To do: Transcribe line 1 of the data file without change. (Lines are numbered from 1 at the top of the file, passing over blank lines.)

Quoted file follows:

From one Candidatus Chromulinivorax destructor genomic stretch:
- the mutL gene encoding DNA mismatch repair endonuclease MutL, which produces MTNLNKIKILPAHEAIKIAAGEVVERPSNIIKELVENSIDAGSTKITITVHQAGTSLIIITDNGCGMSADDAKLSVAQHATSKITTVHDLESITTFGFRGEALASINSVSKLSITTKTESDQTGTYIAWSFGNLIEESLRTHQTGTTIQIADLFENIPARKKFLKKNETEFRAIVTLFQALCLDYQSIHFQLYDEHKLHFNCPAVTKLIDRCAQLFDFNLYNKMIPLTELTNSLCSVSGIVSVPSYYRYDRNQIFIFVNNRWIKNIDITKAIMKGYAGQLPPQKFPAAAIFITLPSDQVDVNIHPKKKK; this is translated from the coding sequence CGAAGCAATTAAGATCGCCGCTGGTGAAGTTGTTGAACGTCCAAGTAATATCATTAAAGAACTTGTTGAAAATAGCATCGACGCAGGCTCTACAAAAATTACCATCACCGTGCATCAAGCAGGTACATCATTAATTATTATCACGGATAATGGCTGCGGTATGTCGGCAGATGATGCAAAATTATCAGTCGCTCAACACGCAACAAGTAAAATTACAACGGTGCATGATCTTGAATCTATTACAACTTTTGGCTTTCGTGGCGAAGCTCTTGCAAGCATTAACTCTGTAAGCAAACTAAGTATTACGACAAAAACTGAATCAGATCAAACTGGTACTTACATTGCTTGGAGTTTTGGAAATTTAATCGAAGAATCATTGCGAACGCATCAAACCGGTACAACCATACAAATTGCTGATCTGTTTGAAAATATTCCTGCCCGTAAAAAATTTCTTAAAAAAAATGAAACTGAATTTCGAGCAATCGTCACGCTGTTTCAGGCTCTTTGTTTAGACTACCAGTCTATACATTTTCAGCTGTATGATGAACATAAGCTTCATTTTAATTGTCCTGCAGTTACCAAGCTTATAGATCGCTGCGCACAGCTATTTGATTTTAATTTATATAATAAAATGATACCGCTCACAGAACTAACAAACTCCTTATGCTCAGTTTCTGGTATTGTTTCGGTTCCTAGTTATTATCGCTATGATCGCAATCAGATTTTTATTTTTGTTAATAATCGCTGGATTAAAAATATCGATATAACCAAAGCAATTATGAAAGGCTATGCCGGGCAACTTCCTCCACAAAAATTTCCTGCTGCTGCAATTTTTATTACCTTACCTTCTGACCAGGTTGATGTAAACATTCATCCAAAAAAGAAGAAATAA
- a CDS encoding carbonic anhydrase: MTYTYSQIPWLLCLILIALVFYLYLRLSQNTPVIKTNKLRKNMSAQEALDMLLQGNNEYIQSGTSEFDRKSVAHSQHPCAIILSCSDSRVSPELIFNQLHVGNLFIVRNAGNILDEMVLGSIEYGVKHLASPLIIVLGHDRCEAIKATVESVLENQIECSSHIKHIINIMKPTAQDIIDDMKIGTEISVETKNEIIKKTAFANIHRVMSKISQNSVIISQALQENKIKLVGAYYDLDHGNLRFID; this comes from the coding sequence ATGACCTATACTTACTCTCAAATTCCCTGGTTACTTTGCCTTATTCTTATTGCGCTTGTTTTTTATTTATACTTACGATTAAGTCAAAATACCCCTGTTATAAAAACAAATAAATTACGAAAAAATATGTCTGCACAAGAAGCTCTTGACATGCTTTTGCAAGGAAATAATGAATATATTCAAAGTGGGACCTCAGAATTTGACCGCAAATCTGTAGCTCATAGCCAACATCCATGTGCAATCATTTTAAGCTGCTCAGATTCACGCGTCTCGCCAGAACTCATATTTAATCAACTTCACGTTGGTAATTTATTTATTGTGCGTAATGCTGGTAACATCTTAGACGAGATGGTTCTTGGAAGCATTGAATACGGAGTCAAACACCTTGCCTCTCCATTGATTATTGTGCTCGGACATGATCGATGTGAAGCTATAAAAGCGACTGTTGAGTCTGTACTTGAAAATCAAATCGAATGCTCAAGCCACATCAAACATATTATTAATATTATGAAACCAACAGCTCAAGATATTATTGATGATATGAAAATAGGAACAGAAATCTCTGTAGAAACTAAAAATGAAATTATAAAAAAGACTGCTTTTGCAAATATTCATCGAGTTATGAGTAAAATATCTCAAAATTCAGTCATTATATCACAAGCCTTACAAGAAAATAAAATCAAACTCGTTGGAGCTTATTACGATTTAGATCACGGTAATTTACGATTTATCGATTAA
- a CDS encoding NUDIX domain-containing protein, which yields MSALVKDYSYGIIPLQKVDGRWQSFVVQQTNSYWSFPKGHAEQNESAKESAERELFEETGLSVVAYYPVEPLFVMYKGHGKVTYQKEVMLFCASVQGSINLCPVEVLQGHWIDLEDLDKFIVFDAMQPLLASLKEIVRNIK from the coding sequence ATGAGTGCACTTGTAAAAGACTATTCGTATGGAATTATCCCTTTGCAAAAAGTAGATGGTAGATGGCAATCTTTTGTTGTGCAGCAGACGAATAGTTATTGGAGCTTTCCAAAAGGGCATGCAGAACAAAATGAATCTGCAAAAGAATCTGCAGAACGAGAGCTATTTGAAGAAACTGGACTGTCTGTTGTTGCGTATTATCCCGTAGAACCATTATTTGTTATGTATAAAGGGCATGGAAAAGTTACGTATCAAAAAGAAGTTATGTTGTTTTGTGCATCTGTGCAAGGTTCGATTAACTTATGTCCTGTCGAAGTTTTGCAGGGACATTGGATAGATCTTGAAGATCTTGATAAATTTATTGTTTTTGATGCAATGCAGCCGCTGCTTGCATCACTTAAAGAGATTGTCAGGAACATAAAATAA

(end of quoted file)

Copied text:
From one Candidatus Chromulinivorax destructor genomic stretch: